That feeling was elicited at 4 years old because of my Nana, but after she passed, it was lost. That is until my mother met my stepfather. My stepfather is from Philadelphia. When he moved here, he brought Philly with him. The cheesesteaks, the verbiage, and Allen Iverson. I was 12 when I was introduced to Allen Iverson. I was instantly in love. His “I don’t give fuck”, independent style made him my first real crush. I was convinced I’d marry him. That didn’t turn out well. ‘We talkin bout marriage, not a crush, marriage’ 🙃. For the next 4 years, I watched every game, learned everything I could about The Answer and covered my locker, my notebooks and my room with Iverson everything. For my Sweet 16, my mom and my stepfather got me tickets to see him for the first time ever. I was dying. It was at the Fleet Center (Now known as the TD Garden & I still have the ticket), and I was elated.
When we arrived to the home of the Celtics, I knew I was in familiar territory for my Nana but, with all due respect, I was there for AI. The game started, and he didn’t. He wasn’t even on the bench. He was injured. I was absolutely heart broken. Where was my future husband !!?? I sat there so sad, but I watched. And watched more. And this dude, rocking 34 for the Cs , LIT IT UP. He balled the hell out man. Dropped like 40 points. I remember looking around the arena and thinking immediately about my Nana & how she responded to Larry Bird the exact same way this energetic, unified crowd was responding to Paul Pierce. It was insane. The energy. The feeling. And the rest was history. I, was back in the game.
Today is my birthday. Only right that Paul Pierce chose to retire that # 34 today 🙂 It’s just such alchemy. It’s come so full circle that I can’t even begin to put it into words. He individualistically made me re-fall in love with this team. His passion, devotion, loyalty and grit is what I know my Nana must’ve loved about Larry. He’s what made her fall in love with the Celtics back then. He is what made her religiously tune in night in and night out. He’s what kept her going and what made her happy. And if you’re a true Celtics fan, you can understand that Paul did this for our era. No one will ever understand what Paul Pierce did for Boston unless you’re a Boston die hard. He won’t be League respected like Kobe or MJ was. But that’s okay. I don’t care. Make fun of his wheelchair game. Make fun of his slowness. Make fun of his rocket ship picture tweets. Make fun of his buzz lightyear Halloween costume. I. Don’t. Care. He’s a fucking legend.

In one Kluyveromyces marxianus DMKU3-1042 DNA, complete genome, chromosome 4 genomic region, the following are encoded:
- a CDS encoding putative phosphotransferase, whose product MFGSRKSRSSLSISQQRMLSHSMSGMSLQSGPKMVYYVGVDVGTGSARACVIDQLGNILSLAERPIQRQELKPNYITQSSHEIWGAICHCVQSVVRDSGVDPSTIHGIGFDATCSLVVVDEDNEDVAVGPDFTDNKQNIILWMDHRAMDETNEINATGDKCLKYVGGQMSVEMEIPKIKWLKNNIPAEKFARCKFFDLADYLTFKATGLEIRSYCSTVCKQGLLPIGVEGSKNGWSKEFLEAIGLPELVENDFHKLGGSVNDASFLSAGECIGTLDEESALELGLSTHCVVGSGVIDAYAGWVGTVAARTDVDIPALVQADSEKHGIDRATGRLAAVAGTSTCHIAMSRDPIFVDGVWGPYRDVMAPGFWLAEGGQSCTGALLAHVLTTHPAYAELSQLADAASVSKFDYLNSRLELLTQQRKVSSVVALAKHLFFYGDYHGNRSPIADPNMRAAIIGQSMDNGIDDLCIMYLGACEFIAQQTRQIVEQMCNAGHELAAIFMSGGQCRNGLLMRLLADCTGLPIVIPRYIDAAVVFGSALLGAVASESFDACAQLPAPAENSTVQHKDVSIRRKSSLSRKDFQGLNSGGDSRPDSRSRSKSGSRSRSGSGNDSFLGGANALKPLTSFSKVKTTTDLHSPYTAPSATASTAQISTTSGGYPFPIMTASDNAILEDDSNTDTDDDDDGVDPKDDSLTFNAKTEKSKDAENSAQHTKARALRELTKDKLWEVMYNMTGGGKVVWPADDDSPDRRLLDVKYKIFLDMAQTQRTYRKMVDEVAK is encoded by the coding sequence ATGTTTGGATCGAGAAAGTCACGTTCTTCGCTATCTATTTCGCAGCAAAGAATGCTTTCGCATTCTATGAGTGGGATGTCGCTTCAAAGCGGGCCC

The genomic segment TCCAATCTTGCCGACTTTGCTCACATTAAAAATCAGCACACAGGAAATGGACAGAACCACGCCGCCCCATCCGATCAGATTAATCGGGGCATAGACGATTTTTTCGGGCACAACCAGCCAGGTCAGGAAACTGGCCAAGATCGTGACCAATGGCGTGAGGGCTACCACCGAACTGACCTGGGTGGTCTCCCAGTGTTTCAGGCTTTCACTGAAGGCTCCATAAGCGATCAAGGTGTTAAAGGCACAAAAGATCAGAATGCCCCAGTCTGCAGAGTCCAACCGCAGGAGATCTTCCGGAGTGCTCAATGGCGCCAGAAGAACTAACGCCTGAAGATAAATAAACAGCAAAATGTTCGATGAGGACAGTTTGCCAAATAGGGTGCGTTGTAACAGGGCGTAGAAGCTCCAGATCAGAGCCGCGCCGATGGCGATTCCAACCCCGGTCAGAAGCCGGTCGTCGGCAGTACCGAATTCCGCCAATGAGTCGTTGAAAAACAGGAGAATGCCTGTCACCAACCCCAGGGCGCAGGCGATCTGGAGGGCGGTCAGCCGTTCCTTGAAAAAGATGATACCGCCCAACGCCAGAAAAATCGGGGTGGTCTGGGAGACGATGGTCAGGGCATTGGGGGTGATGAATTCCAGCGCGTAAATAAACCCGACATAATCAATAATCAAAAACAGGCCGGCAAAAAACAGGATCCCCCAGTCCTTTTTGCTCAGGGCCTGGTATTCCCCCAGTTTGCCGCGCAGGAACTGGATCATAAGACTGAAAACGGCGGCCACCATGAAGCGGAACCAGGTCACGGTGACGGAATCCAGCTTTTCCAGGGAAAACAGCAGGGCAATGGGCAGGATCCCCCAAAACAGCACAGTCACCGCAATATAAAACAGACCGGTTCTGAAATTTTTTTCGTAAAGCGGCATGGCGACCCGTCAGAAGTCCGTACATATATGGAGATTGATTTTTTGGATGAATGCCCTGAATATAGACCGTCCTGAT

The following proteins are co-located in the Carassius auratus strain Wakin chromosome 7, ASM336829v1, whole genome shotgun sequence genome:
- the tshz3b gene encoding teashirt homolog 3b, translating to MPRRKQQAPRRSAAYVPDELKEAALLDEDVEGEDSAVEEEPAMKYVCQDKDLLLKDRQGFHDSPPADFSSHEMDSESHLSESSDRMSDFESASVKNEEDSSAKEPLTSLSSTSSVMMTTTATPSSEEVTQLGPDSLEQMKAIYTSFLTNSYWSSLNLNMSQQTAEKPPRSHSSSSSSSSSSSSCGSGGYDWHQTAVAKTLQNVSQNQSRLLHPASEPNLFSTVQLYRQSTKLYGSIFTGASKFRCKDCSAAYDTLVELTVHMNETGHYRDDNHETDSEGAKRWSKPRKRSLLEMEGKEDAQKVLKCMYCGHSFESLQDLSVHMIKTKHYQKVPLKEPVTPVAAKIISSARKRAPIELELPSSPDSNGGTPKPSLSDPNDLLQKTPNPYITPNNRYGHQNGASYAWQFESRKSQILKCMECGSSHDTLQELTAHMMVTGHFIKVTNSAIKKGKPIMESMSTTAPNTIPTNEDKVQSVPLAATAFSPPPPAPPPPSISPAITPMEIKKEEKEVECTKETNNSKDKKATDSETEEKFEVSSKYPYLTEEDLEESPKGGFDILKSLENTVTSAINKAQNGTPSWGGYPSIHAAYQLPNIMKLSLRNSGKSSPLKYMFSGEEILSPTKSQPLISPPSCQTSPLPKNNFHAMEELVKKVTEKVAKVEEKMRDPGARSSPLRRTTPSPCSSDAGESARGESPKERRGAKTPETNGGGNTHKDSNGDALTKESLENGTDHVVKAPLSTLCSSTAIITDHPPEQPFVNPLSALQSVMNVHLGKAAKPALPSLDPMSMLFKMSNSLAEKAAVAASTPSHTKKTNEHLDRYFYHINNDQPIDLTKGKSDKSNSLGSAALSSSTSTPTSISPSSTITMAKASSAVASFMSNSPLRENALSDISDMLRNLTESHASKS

Someone that I can never thank enough for giving me the gift of basketball. The gift of loving something bigger than me. The gift of camaraderie and energy of fans that feel the same as I do, night in and night out, as we collectively cheer our team on in OUR Garden. The gift of unification in such a hateful world right now. So thank you, Paul Pierce. You’re so deeply appreciated and the love & respect I have for you is immeasurable. I will be screaming (and bawling) from section 8 today, as you respectively and deservedly raise your #34 right up there next to #33, and the other Celtics legends that have made the Boston Celtics an aberrant team that yields nothing less than extraordinary fans. Thank you Paul for showing me the “mother fuckin Truth” about basketball. It’s really the best birthday gift I could ever imagine.